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Which skincare products are right for you? Which skincare products are right for you?

Beauty

Which skin care products are right for you?

Which skin care products work best? What does “fragrance-free” really mean, and what about other terms used by the cosmetic industry? This article is a thoughtful eye-opener for consumers overwhelmed by the scores of new “miracle” products marketed.

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skin care products

Which skin care products work best? What does “fragrance-free” really mean, and what about other terms used by the cosmetic industry? This article is a thoughtful eye-opener for consumers overwhelmed by the scores of new “miracle” products marketed.

skin care products

The packaging may be beautiful, but it will do nothing to relieve troubled acne, reduce fine lines, smooth out wrinkles or replenish moisture and oils to dazzle your complexion. When it comes to cosmetics, like most things, it’s what’s inside that counts.

If you feel overwhelmed by the many product choices available today and the “miracles” that every reputation has to offer, it can help to become more familiar with terms used in cosmetics and their true meaning, to distinguish which products are right for you and which are not.

Cosmetic companies are required to disclose all the contents of their products accurately, in order of concentration, from the most to the least. However, certain cosmetic terms can be confusing and misleading for the average consumer; terms such as “completely natural” and “odorless”, for example.

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Although completely natural means that the ingredients used come from natural sources such as plants and other organic material, the use of the term for cosmetics are not regulated by the FDA. Some cosmetic companies that are not concerned with accuracy or reputation often mislead consumers by applying the term to their product.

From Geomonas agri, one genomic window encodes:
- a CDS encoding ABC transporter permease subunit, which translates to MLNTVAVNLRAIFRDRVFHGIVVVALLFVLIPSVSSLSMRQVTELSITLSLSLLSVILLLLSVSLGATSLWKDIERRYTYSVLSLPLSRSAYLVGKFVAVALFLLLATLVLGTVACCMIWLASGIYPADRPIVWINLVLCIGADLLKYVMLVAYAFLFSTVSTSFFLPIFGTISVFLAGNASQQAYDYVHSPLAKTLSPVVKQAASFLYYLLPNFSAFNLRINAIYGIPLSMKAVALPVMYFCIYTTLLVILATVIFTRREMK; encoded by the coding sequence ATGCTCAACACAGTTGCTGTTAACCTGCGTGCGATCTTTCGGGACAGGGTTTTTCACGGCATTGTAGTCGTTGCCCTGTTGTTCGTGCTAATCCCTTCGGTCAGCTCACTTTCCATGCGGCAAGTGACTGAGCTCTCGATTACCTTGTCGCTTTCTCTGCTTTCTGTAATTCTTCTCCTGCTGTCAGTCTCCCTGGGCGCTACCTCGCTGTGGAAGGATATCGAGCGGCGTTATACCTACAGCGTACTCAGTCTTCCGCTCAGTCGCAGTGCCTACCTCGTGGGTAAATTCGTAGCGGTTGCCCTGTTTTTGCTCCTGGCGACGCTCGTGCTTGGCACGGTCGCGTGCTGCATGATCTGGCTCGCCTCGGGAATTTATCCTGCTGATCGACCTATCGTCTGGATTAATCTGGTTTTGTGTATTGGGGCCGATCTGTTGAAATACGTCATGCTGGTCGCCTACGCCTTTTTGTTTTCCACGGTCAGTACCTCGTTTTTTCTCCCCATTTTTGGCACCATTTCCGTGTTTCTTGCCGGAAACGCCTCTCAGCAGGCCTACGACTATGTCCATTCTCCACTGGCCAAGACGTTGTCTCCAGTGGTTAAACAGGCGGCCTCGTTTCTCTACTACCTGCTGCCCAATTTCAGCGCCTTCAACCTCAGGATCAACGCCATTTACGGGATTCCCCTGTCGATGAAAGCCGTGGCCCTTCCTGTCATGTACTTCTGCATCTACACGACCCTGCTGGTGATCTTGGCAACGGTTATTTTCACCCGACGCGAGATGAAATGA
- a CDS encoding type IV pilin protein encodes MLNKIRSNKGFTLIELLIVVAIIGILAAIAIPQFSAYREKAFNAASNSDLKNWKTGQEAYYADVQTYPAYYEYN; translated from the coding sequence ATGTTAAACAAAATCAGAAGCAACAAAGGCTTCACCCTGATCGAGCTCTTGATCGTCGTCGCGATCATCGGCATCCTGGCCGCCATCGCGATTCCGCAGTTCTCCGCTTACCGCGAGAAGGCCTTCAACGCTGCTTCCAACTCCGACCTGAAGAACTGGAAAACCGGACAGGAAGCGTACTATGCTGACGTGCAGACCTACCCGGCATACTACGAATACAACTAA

It is noteworthy that according to the author and cosmetics expert Paula Begoun in her book “Don’t go to the cosmetics counter without me”, there is no scientific evidence that “natural ingredients” are more beneficial to the skin than synthetic.

Products that advertise being odorless can still use fragrant plant extracts to mask unpleasant odors caused by unrefined materials used. These extracts can cause skin irritation or allergic reactions. Thus, odor-free can only mean that the product does not have a “noticeable” aroma. “Irritant free” is a more reliable term to search for in a product.

Alcohol-free products can be free of ‘grain alcohol’, which dries. However, other forms of alcohol may be used, such as lanolin alcohol or Cetearyl alcohol. For people with sensitive skin, Mrs. Begoun suggests using products that mention an alcohol component just before or just after the list of preservatives.

The sensible cosmetic consumer will select products based on content and performance of ingredients, not on packaging or brand. Higher cosmetics will not necessarily work better than those that are cheaper, and the product of one brand may be excellent, while another product of the same brand may not be effective. Therefore, “brand loyalty” will not necessarily benefit the consumer.

Many cosmetic companies in department stores have merged. In all likelihood, cosmetic purchases with three different ‘brand names’ can, in reality, all be distributed by the same cosmetics company. More than 75% of the cosmetic lines of department stores are currently owned by Estee Lauder or L’Oreal.

The short and sweet thing about it is to forget the hype. Everyone’s skin is different. Find out what works for you and stick to it. After following a daily skincare regime adapted to your skin type, the use of tried and tested products will give your face a healthy glow like no other.

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Read more: 10 Hair Removal Methods – Which is true For You?

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